Plans for Enid, Oklahoma Canola Crushing Plant Shelved as Canola Acreage Falls
As the price per bushel for canola has fallen from between $10 and $15 per bushel to $7.50 per bushel, growers across Oklahoma are abandoning the crop.
In 2013, the state’s farmers seeded 250,000 acres of winter canola, and Northstar Agri Industries was planning to build a canola crushing plant amid estimates that Oklahoma’s canola acreage would top a million acres by 2020. But after a decline in prices and adverse weather, Northstar has cancelled its plans for the plant in Enid, and an Oklahoma City co-operative oil mill announced it will stop crushing canola and will be relocating. Even Bryan Vail, a director with the Great Plains Canola Association, has not grown canola for a couple of years.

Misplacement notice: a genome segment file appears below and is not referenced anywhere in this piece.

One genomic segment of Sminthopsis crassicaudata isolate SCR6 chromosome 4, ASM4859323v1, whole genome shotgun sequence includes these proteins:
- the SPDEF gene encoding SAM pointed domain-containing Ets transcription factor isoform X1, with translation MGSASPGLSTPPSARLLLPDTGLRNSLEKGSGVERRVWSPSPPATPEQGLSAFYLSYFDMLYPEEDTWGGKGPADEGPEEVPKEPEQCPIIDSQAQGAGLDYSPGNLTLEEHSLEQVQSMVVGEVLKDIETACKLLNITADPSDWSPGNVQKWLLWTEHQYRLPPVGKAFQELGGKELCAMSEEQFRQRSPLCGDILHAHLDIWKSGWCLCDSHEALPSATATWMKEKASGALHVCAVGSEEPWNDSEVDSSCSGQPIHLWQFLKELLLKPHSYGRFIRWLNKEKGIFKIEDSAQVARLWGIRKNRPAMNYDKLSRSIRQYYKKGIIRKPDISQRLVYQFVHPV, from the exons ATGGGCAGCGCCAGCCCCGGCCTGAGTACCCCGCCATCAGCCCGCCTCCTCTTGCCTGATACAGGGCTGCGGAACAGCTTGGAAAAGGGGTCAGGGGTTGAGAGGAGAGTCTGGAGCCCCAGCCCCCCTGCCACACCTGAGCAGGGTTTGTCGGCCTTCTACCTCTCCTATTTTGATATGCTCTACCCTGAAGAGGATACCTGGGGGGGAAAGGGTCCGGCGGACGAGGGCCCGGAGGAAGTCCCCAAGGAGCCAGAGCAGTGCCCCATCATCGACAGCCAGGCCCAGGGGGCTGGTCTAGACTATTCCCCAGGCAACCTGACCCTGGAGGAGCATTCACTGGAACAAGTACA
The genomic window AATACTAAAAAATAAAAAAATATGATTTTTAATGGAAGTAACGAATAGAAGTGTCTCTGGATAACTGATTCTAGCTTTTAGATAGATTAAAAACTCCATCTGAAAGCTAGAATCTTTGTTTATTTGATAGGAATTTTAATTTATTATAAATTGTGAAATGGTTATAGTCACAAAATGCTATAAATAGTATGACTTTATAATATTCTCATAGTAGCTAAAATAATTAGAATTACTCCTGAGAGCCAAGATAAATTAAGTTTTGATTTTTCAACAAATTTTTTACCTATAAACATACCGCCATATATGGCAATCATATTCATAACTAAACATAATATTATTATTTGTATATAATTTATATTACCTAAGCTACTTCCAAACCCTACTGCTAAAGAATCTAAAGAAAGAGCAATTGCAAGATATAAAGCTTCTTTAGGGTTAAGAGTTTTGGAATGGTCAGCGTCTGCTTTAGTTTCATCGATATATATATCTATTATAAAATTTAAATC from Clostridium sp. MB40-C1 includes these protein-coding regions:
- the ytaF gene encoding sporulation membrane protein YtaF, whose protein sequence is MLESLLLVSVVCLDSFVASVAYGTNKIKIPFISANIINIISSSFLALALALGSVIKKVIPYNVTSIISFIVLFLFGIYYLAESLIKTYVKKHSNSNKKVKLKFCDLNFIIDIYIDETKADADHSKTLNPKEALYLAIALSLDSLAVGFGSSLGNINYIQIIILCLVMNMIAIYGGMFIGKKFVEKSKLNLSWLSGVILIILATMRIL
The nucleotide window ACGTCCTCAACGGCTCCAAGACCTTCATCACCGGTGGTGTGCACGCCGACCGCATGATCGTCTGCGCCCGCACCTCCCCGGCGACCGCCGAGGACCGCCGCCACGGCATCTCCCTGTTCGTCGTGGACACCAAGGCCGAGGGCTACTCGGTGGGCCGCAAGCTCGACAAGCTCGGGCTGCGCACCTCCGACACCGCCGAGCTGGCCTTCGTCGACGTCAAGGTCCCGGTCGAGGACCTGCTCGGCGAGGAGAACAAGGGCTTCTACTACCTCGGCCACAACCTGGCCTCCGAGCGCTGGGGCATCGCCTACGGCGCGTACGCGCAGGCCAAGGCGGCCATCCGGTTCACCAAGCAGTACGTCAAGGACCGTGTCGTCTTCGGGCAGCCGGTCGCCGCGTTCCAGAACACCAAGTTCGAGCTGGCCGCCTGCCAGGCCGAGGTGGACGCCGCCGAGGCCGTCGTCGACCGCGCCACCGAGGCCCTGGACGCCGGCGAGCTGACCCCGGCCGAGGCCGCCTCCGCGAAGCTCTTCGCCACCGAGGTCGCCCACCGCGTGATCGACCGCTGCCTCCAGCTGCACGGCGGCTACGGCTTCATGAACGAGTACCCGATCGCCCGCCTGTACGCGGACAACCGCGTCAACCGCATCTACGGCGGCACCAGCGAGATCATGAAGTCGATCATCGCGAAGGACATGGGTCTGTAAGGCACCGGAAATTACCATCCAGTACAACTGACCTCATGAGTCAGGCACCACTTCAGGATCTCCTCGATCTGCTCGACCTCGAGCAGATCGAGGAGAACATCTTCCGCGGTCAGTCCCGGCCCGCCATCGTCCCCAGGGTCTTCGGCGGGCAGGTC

In addition to the fall in prices, a persistent drought damaged canola output in the spring of 2014 and prevented many farmers from planting in the fall of 2014 – hampering output for another season. Meanwhile, a bumper crop in Canada added to the downward pressure on prices. As a result, canola acreage in Oklahoma for 2014 fell to 150,000 acres – far below the 500,000 acres Northstar would need to support production at its proposed crushing plant.
Canola acreage of one million acres in Oklahoma is still a viable goal, according to Jeff Scott, president of the Great Plains Canola Association, however the timeline for achieving this target has changed. “It might take 10 to 12 years, instead of five to 10 like we were originally hoping for,” he said.